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  9th International Congress on Drug Therapy in HIV Infection
November 9-13, 2008
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D:A:D Cohort Group Offers Tool to Predict Short-Term Diabetes With HIV
  9th International Congress on Drug Therapy in HIV Infection, November 9-13, 2008, Glasgow
Mark Mascolini
D:A:D cohort investigators devised and validated a diabetes prediction tool that works better than the Framingham equation in people with HIV infection [1]. The D:A:D calculator probably outperforms the Framingham predictor because it incorporates both traditional and HIV-related risk factors.
The analysis involved 13,609 HIV-infected D:A:D cohort members with a complete diabetes risk profile. In that group 251 had new-onset diabetes mellitus during a median follow-up of 3.5 years (interquartile range 1.36 to 6.16). D:A:D investigators split the 13,609-person group into a "training set" to calculate the influence of risk factors on diabetes diagnosis and a "validation set" to test the accuracy of the prediction model. The training set included 8990 people with 170 new diabetes diagnoses in a median 3.51 years of follow-up, and the validation set included 4619 people with 81 new diabetes diagnoses in a median 3.47 years of follow-up.
Traditional diabetes risk factors considered included age, gender, ethnicity, glucose, blood pressure, high-density lipoprotein (HDL) cholesterol, low-density lipoprotein cholesterol, triglycerides, body mass index, and family history of coronary heart disease as a surrogate for diabetes mellitus. HIV-related covariates were HIV exposure category, duration since HIV-positive test, prior AIDS, CD4 count, viral load, lipodystrophy, duration of antiretroviral exposure, antiretroviral class exposure, and hepatitis B or C status.
The model did not consider individual antiretrovirals. The D:A:D team excluded race from their calculations because records did not specify the race of many cohort members. They excluded smoking because it appeared to protect against diabetes. Finally, the investigators figured 8-year probability of diabetes with the Framingham model, then converted that prediction to the shorter D:A:D follow-up interval.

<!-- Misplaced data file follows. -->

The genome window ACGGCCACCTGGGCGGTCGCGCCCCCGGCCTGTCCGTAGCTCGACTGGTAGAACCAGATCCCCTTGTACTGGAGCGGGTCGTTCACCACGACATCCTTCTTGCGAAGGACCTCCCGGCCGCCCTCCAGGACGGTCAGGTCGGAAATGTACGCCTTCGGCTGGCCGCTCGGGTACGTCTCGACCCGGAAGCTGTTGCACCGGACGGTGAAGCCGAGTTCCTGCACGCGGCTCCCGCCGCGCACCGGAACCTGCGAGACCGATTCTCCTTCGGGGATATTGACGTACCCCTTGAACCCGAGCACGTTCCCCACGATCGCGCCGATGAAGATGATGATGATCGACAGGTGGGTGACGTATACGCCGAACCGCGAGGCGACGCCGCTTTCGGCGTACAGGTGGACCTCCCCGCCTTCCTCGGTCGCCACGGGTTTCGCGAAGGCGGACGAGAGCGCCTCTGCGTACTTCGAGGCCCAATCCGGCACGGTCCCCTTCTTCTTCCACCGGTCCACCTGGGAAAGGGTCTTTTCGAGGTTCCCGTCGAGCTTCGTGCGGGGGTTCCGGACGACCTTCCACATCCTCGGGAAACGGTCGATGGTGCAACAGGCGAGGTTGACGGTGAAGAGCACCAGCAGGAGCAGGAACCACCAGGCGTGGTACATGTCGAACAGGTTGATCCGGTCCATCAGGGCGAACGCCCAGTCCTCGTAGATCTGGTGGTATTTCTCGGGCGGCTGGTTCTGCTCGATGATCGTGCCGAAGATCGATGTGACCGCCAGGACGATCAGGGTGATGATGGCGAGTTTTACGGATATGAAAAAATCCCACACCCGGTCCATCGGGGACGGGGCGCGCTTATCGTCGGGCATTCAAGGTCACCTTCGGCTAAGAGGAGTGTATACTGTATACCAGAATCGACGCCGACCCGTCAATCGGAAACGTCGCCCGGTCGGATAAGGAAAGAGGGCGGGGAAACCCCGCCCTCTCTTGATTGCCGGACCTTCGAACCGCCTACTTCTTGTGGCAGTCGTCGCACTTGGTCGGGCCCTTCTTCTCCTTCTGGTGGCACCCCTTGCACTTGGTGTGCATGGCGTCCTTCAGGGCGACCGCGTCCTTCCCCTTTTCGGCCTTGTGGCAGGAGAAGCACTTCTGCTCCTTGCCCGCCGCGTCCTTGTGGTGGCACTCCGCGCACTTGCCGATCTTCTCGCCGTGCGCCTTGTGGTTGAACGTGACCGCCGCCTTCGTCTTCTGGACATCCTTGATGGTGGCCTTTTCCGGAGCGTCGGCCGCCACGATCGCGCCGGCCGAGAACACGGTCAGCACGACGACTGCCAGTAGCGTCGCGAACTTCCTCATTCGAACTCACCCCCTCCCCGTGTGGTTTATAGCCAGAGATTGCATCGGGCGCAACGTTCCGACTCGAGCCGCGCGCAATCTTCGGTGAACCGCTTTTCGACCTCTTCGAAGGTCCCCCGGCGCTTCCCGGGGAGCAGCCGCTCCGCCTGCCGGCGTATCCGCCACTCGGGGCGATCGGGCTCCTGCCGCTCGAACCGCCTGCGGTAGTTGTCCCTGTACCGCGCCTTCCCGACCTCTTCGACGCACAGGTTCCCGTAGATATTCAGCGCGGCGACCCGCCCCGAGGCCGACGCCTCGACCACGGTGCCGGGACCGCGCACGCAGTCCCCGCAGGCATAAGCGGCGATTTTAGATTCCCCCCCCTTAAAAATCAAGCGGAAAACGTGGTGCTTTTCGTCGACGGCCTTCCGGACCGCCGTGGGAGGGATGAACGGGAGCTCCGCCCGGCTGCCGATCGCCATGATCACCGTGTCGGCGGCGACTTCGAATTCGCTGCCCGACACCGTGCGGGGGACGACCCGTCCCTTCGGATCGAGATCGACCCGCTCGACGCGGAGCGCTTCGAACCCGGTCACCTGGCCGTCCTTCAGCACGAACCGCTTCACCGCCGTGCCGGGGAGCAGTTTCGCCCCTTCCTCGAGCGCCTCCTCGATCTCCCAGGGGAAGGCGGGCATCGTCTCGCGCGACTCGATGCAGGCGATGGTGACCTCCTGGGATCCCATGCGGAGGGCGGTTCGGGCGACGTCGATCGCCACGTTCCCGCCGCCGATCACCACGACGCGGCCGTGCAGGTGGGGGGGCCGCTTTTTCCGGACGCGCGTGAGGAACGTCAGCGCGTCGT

Seven factors predicted diabetes in the training set:
⋅ Glucose above 5.6 mmol/L (f) (100 mg/dl) or 7.8 mmol/L (nf) (140 mg/dl): incidence rate ratio [IRR] 12.22, 95% confidence interval [CI] 9.0 to 16.59, P < 0.001
⋅ Body mass index (BMI)
· BMI 25 to 30: IRR 2.19, 95% CI 1.56 to 3.07, P < 0.001
· BMI at or above 30: IRR 3.6, 95% CI 2.28 to 5.69, P < 0.001
⋅ Male: IRR 1.66, 95% CI 1.05 to 2.61, P < 0.029
⋅ Age (per 5 years older): IRR 1.23, 95% CI 1.14 to 1.33, P < 0.001
⋅ HIV exposure category
· Injecting drug use: IRR 2.2, 95% CI 1.42 to 3.39, P < 0.001
· Heterosexual: IRR 1.52, 95% CI 1.02 to 2.26, P = 0.038
· Other: IRR 2.52, 95% CI 1.47 to 4.32, P < 0.001
⋅ HDL at or above 1.034 mmol/L (40 mg/dl): IRR 0.57, 95% CI 0.42 to 0.78, P < 0.001
⋅ Triglycerides at or above 1.693 mmol/L (150 mg/dl): IRR 1.19, 95% CI 1.10 to 1.28, P < 0.001
Compared with the Framingham algorithm, the D:A:D model provided a slightly closer fit with actual diabetes diagnoses in the validation set (AROC curves of 0.77 for Framingham and 0.81 for D:AD). Plotting incidence of new-onset diabetes by risk level for both the D:A:D and Framingham equations, the investigators found that their model outdid Framingham in predicting diabetes in low-risk patients and also in patients at the highest risk.
The Framingham equation tended to overestimate diabetes incidence in people under 40 years old and to underestimate incidence in people over 50. The D:A:D formula overestimated diabetes incidence in people over 50 but fit closely with actual diagnoses in the under-40 group and the 40-to-49 group. Framingham overestimated incidence in people with a BMI under 25 and underestimated incidence in those with a BMI between 25 and 30. The D:A:D equation closely predicted actual diagnoses in these groups. Both models slightly overestimated diabetes incidence in people with a BMI at or above 30.
1. Petoumenos K, Fontas E, Worm SW, et al. Predicting the short-term risk of diabetes in HIV-infected patients in the D:A:D cohort: the D:A:D study group. 9th International Congress on Drug Therapy in HIV Infection, November 9-13, 2008, Glasgow. Abstract O314.